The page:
Resort segment revenues decreased from $9.1 million in the third quarter of 2008 to $7.6 million for the third quarter of 2009, or 16%, reflecting lower revenues from our primary Resort operations, golf, retail and villas. The Resort segment reported an operating loss of $2.7 million for the third quarter of 2009 compared to an operating loss of $5.7 million for the third quarter of 2008. While a reduction in visitor arrivals and occupancy at the Resort, resulting from the national and global economic recession continued to negatively affect our Resort operations, the reduced loss reflects cost reduction measures that we have implemented. It is anticipated that the continuing global economic recession will continue to negatively impact resort occupancy rates and operations.

 

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Table of Contents

 

Golf, Retail and Villas

 

Revenues from golf operations decreased by approximately 14% in the third quarter of 2009 compared to the third quarter of 2008 primarily reflecting a 1% increase in paid rounds of golf offset by a 21% decrease in average greens and cart fees. Resort retail sales for the third quarter of 2009 were approximately 12% lower than the third quarter of 2008, primarily reflecting reduced spending by guests.  Overall occupied rooms at the Kapalua Resort for the third quarter of 2009 exceeded the third quarter of 2008 by over 9%.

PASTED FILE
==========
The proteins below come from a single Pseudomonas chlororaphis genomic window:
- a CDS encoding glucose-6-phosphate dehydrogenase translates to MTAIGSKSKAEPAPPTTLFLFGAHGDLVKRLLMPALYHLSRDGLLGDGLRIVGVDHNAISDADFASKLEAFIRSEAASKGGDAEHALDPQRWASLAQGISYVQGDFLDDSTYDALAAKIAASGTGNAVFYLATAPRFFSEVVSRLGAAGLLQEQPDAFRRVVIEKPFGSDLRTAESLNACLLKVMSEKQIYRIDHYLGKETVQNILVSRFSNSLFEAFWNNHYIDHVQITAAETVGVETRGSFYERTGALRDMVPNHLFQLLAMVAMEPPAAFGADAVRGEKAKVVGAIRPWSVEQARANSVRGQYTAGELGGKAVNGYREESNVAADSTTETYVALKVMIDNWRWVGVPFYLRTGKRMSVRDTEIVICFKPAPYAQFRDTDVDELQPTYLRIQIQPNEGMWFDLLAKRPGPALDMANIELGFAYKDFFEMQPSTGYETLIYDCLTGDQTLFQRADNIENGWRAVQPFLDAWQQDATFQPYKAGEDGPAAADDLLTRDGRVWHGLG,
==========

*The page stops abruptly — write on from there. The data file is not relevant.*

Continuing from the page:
Revenues from the Kapalua Villas were 32% less in the third quarter of 2009 compared to the third quarter of 2008, reflecting a 15% decrease in occupied rooms and a 27% lower average room rate. Rooms available in the Kapalua Villas in the third quarter of 2009 were 9% lower in the third quarter of 2009 largely reflecting the removal of substandard units from our rental program.

 

COMMUNITY DEVELOPMENT

 

 

 

Three Months Ended September 30,

 

 

 

 

 

2009

 

2008

 

change

 

 

 

(in millions)

 

 

 

 

 

 

 

 

 

Revenues

 

$

13.8

 

$

2.2

 

$

11.6

 

% of consolidated revenues

 

52

%

12

%

 

 

 

 

 

 

 

 

 

 

Operating Profit (Loss)

 

$

(16.9

)

$

2.5

 

$

(19.4

)

 

The Community Development segment reported an operating loss of $16.9 million for the third quarter of 2009 compared to an operating profit of $2.5 million for the third quarter of 2008. Revenues from this operating segment were $13.8 million for the third quarter of 2009 compared to $2.2 million for the third quarter of 2008. The operating loss for the third quarter of 2009 reflect the losses from our investment in Bay Holdings; increased revenues reflect the sale of two real estate properties in the third quarter of 2009.  In September 2009, Bay Holdings recorded an impairment in the value of its real estate inventory totaling $208.8 million primarily reflecting a change in forecasted sales revenues on the unsold whole and fractional units, which substantially reduced the value of the units currently held in inventory.